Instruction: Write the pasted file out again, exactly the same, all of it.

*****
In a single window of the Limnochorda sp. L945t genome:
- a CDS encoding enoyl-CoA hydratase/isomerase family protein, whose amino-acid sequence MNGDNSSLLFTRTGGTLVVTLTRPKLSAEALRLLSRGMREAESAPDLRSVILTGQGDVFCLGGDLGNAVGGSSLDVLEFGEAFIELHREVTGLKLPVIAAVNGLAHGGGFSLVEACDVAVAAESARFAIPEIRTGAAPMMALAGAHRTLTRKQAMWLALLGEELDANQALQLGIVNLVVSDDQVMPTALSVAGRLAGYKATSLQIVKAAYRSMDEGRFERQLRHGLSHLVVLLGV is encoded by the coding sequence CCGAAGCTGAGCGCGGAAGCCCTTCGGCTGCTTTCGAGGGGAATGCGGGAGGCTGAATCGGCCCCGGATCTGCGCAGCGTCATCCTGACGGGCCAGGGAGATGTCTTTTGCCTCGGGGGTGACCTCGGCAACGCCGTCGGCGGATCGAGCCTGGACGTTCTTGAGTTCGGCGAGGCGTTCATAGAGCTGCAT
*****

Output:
In a single window of the Limnochorda sp. L945t genome:
- a CDS encoding enoyl-CoA hydratase/isomerase family protein, whose amino-acid sequence MNGDNSSLLFTRTGGTLVVTLTRPKLSAEALRLLSRGMREAESAPDLRSVILTGQGDVFCLGGDLGNAVGGSSLDVLEFGEAFIELHREVTGLKLPVIAAVNGLAHGGGFSLVEACDVAVAAESARFAIPEIRTGAAPMMALAGAHRTLTRKQAMWLALLGEELDANQALQLGIVNLVVSDDQVMPTALSVAGRLAGYKATSLQIVKAAYRSMDEGRFERQLRHGLSHLVVLLGV is encoded by the coding sequence CCGAAGCTGAGCGCGGAAGCCCTTCGGCTGCTTTCGAGGGGAATGCGGGAGGCTGAATCGGCCCCGGATCTGCGCAGCGTCATCCTGACGGGCCAGGGAGATGTCTTTTGCCTCGGGGGTGACCTCGGCAACGCCGTCGGCGGATCGAGCCTGGACGTTCTTGAGTTCGGCGAGGCGTTCATAGAGCTGCAT